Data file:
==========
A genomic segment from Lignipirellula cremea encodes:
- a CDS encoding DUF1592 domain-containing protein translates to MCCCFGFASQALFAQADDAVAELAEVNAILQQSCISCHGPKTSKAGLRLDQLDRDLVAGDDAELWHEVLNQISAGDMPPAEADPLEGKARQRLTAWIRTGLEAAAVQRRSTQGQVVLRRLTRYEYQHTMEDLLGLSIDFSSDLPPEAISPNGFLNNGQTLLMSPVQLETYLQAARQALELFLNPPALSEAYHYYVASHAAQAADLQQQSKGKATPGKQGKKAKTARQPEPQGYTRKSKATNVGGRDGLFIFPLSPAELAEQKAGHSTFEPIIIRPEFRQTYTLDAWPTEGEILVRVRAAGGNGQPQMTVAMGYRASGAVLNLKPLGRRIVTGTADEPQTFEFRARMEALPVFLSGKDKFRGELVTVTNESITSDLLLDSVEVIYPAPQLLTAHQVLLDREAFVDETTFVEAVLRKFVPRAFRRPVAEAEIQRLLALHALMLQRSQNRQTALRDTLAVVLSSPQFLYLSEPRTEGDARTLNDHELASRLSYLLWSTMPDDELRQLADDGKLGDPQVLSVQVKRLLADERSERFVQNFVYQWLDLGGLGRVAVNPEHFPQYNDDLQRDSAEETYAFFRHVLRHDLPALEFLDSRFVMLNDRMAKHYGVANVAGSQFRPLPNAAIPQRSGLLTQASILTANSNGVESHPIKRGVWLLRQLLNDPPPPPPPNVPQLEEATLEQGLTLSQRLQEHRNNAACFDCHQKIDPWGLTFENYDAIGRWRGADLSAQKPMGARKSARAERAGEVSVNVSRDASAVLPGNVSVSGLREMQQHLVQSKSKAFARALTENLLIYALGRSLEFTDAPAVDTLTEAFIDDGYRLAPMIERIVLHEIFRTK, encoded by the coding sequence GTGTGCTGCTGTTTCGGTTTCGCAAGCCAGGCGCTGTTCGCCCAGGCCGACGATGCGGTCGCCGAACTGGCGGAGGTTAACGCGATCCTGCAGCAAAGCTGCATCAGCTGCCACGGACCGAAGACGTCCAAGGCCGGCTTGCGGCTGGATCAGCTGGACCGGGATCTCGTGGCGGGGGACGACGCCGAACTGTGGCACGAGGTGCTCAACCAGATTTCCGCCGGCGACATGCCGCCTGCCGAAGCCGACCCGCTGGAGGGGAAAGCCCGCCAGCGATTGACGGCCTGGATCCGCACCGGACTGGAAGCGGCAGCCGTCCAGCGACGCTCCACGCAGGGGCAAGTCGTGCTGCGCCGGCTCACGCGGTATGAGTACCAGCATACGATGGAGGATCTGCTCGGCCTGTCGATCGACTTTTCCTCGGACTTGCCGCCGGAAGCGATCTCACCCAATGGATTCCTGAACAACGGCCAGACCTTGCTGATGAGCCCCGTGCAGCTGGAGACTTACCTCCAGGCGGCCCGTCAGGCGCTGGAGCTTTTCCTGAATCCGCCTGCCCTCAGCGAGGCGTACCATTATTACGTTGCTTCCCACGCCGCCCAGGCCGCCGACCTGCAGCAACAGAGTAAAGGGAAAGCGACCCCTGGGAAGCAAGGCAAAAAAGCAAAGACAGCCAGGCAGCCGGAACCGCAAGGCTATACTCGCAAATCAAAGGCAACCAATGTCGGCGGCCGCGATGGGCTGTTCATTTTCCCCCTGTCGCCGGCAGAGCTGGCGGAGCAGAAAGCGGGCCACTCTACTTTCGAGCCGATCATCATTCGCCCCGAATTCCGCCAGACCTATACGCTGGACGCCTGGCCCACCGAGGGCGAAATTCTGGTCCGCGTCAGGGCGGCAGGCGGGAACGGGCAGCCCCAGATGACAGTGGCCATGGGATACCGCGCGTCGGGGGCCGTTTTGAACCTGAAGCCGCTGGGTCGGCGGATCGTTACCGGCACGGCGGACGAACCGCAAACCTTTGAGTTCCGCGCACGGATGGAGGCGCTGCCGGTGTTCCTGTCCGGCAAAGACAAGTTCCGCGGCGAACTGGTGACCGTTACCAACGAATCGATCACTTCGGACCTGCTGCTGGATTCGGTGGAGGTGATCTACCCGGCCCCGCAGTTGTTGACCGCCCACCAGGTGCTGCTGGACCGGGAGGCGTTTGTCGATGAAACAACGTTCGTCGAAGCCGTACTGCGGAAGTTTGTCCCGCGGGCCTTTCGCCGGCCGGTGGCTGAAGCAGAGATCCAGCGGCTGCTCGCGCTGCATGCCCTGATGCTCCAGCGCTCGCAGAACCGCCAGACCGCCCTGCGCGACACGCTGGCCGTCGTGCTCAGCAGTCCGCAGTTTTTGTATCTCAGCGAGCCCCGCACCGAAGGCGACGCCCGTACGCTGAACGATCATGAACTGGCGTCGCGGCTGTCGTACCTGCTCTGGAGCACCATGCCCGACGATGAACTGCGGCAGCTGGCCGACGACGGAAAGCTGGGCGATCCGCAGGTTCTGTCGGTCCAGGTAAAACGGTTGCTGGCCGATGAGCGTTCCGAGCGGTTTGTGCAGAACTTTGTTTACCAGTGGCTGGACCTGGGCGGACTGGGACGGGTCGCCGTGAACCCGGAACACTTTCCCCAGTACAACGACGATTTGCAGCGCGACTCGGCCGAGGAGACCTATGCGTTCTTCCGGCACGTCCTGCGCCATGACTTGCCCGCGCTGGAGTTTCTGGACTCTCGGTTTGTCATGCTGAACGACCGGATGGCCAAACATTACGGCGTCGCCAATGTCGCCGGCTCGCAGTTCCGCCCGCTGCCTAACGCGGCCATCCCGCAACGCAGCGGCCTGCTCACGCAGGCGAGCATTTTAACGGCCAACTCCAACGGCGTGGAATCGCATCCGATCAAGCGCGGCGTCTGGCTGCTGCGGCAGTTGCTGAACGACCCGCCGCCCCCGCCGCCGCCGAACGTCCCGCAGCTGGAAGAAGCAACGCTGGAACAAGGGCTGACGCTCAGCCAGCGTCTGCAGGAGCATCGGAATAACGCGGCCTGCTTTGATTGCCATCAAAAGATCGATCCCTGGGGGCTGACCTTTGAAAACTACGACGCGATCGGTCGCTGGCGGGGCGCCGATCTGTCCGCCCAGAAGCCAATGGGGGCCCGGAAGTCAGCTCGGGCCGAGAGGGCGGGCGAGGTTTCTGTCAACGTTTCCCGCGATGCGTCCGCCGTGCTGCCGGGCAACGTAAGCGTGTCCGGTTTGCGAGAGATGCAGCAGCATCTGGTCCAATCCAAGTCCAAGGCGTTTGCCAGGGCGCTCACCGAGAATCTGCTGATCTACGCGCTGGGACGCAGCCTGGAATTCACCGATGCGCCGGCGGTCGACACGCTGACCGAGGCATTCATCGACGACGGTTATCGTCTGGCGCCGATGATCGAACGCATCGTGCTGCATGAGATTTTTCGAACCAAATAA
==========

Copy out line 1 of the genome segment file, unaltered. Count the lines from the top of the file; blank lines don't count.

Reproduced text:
A genomic segment from Lignipirellula cremea encodes: